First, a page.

An Enemy of the People in Oslo

by Rimini Protokoll



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Name: Torkil Thorsteinsen
Age: 53
District: Grünerløkka
Nationality: Norwegian
I live on my own in a three-room flat.

I am a taxi-driver for Oslo Taxi company.

I belong to the chameleons and thrive everywhere, the ones taking care of the others, the social ones, the ones who like to travel and experience new things, the ones liking dance-band music, the ones who speak when something is wrong, the people who clean and needs to have everything in it's place, the sports interested, the ones who eat everything, the ones who love to cook traditional food, the ones who are being mentioned in a song, the ones who will not install a dishwasher because it smells so nice when the dishes is done by hand, the ones who enjoy taking a beer with the boys and the ones who are fond of the ladies, but I do not belong to the people who enjoy getting up early in the morning, the people who argue or the people who are into politics.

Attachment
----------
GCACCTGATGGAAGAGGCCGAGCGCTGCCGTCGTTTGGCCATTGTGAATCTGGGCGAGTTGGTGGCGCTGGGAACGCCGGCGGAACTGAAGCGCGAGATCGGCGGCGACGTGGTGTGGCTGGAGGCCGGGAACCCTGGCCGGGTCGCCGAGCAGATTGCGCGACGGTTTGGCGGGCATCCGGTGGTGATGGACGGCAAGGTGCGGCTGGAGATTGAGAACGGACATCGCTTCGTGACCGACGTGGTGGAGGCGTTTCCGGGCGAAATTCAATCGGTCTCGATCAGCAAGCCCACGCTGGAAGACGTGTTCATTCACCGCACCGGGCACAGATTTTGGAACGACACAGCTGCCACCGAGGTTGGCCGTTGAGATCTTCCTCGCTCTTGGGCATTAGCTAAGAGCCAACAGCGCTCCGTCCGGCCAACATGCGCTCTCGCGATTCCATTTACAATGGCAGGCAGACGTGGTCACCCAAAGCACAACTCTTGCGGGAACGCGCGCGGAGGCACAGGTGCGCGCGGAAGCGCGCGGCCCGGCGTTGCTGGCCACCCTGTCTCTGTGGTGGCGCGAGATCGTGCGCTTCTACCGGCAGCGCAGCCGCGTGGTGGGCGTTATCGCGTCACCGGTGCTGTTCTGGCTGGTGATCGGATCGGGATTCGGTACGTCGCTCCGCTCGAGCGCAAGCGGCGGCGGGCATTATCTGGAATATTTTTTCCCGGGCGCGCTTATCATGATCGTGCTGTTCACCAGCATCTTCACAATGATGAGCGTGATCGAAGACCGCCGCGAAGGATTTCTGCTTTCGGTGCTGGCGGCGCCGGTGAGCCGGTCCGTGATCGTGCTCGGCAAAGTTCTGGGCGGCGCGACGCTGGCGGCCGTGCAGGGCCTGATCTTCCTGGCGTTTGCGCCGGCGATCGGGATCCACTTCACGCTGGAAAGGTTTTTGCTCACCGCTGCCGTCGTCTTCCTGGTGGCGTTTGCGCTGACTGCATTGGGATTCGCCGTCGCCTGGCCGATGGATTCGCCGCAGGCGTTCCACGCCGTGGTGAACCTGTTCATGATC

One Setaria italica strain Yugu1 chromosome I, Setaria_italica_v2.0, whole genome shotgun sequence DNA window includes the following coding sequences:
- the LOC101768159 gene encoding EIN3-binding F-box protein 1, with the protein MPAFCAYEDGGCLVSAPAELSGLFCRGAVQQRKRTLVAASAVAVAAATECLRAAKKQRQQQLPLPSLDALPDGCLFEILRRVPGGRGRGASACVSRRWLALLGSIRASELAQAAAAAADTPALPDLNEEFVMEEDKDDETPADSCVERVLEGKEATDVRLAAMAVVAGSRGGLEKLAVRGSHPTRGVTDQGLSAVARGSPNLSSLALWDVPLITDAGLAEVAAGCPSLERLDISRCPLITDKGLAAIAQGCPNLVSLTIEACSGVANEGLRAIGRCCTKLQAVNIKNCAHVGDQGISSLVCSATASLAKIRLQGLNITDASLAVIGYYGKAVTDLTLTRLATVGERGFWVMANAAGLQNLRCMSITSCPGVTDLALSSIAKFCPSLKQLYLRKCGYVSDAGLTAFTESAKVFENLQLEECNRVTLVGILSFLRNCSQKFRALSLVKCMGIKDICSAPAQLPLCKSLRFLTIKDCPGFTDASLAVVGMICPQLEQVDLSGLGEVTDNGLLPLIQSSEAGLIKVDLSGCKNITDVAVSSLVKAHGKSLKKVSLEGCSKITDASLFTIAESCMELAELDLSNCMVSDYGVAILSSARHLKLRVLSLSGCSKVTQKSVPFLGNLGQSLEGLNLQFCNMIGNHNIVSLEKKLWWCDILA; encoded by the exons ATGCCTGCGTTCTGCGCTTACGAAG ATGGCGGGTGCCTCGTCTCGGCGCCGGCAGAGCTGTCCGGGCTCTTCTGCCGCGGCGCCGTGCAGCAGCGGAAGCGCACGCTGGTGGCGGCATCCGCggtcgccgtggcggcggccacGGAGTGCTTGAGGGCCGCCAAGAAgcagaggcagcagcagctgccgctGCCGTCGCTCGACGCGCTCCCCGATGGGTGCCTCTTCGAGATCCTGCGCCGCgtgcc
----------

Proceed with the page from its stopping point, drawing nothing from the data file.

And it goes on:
When I was 10 my brother died in a wood-machine accident. My father had a heart attack because of it, and so we decided to move from Hedmark to Oslo – where my older brothers also lived. I started school at Møllergata, and this was quite a change for a little boy who was used to the small schools in the countryside. I had never met people from Pakistan before, and the Pinto-brothers from Portugal became my best friends. I did all kinds of sports; swimming, handball, football. I was teased for my farmers’ dialect, but I managed to fit in. Everything about Oslo is fine, after three-four days in my childhood smalltown Atna something is missing – it is too quiet. I am used to having people around me all the time. I probably live in Oslo in 10 years time, even though I plan to go living in Spain or Brasil. I love winter and all that – but I also love beachlife. And Copacabana is somewhat different to Huk – more to rest ones eye on, to put it that way. The bad thing about Oslo is that there is nowhere for grown-ups to eat and dance.

There is a lot of truth and sense in the saying the strongest man in the world is the most alone. I have felt it myself.

The biggest turning-point in my life probably was when I was a small kid and we moved away from the countryside to the city because my brother died.

For the performance I am walking down to my friend Marit and then we go together to the theatre.